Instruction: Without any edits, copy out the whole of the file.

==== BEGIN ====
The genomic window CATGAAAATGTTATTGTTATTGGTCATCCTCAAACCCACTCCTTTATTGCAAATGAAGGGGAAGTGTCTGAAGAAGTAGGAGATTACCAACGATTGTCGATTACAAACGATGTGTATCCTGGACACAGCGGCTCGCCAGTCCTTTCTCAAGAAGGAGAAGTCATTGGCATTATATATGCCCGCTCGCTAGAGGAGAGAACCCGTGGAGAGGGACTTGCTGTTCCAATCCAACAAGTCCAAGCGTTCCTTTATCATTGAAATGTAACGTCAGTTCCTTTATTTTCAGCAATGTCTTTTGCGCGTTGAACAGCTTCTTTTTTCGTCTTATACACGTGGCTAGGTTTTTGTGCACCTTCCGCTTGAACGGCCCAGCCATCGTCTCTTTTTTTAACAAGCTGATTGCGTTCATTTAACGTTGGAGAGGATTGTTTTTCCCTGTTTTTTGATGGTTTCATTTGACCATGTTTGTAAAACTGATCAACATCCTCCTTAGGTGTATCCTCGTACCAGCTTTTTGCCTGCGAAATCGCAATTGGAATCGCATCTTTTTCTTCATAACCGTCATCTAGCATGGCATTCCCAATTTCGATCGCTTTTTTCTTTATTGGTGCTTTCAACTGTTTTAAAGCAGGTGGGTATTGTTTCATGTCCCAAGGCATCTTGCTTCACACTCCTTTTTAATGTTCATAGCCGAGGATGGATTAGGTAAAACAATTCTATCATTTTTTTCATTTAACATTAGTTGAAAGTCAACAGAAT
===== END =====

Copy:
The genomic window CATGAAAATGTTATTGTTATTGGTCATCCTCAAACCCACTCCTTTATTGCAAATGAAGGGGAAGTGTCTGAAGAAGTAGGAGATTACCAACGATTGTCGATTACAAACGATGTGTATCCTGGACACAGCGGCTCGCCAGTCCTTTCTCAAGAAGGAGAAGTCATTGGCATTATATATGCCCGCTCGCTAGAGGAGAGAACCCGTGGAGAGGGACTTGCTGTTCCAATCCAACAAGTCCAAGCGTTCCTTTATCATTGAAATGTAACGTCAGTTCCTTTATTTTCAGCAATGTCTTTTGCGCGTTGAACAGCTTCTTTTTTCGTCTTATACACGTGGCTAGGTTTTTGTGCACCTTCCGCTTGAACGGCCCAGCCATCGTCTCTTTTTTTAACAAGCTGATTGCGTTCATTTAACGTTGGAGAGGATTGTTTTTCCCTGTTTTTTGATGGTTTCATTTGACCATGTTTGTAAAACTGATCAACATCCTCCTTAGGTGTATCCTCGTACCAGCTTTTTGCCTGCGAAATCGCAATTGGAATCGCATCTTTTTCTTCATAACCGTCATCTAGCATGGCATTCCCAATTTCGATCGCTTTTTTCTTTATTGGTGCTTTCAACTGTTTTAAAGCAGGTGGGTATTGTTTCATGTCCCAAGGCATCTTGCTTCACACTCCTTTTTAATGTTCATAGCCGAGGATGGATTAGGTAAAACAATTCTATCATTTTTTTCATTTAACATTAGTTGAAAGTCAACAGAAT